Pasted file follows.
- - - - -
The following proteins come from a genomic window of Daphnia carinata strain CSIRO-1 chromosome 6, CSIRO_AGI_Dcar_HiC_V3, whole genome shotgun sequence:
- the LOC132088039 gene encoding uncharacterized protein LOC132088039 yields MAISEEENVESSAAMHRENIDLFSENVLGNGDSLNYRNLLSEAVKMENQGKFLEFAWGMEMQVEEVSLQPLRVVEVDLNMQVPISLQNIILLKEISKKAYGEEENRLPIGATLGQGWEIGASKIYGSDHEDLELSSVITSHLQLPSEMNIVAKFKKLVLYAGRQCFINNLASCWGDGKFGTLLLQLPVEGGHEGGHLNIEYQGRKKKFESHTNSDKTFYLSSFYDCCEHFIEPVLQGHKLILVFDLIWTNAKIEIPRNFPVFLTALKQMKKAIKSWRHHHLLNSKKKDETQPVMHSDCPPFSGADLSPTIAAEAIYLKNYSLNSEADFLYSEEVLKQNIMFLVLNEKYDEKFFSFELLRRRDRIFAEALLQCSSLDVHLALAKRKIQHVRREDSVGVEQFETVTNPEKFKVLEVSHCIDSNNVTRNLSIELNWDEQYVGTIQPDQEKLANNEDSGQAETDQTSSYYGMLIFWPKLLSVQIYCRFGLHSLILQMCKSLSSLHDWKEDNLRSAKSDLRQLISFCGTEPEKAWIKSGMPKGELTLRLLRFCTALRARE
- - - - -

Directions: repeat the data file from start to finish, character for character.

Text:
The following proteins come from a genomic window of Daphnia carinata strain CSIRO-1 chromosome 6, CSIRO_AGI_Dcar_HiC_V3, whole genome shotgun sequence:
- the LOC132088039 gene encoding uncharacterized protein LOC132088039 yields MAISEEENVESSAAMHRENIDLFSENVLGNGDSLNYRNLLSEAVKMENQGKFLEFAWGMEMQVEEVSLQPLRVVEVDLNMQVPISLQNIILLKEISKKAYGEEENRLPIGATLGQGWEIGASKIYGSDHEDLELSSVITSHLQLPSEMNIVAKFKKLVLYAGRQCFINNLASCWGDGKFGTLLLQLPVEGGHEGGHLNIEYQGRKKKFESHTNSDKTFYLSSFYDCCEHFIEPVLQGHKLILVFDLIWTNAKIEIPRNFPVFLTALKQMKKAIKSWRHHHLLNSKKKDETQPVMHSDCPPFSGADLSPTIAAEAIYLKNYSLNSEADFLYSEEVLKQNIMFLVLNEKYDEKFFSFELLRRRDRIFAEALLQCSSLDVHLALAKRKIQHVRREDSVGVEQFETVTNPEKFKVLEVSHCIDSNNVTRNLSIELNWDEQYVGTIQPDQEKLANNEDSGQAETDQTSSYYGMLIFWPKLLSVQIYCRFGLHSLILQMCKSLSSLHDWKEDNLRSAKSDLRQLISFCGTEPEKAWIKSGMPKGELTLRLLRFCTALRARE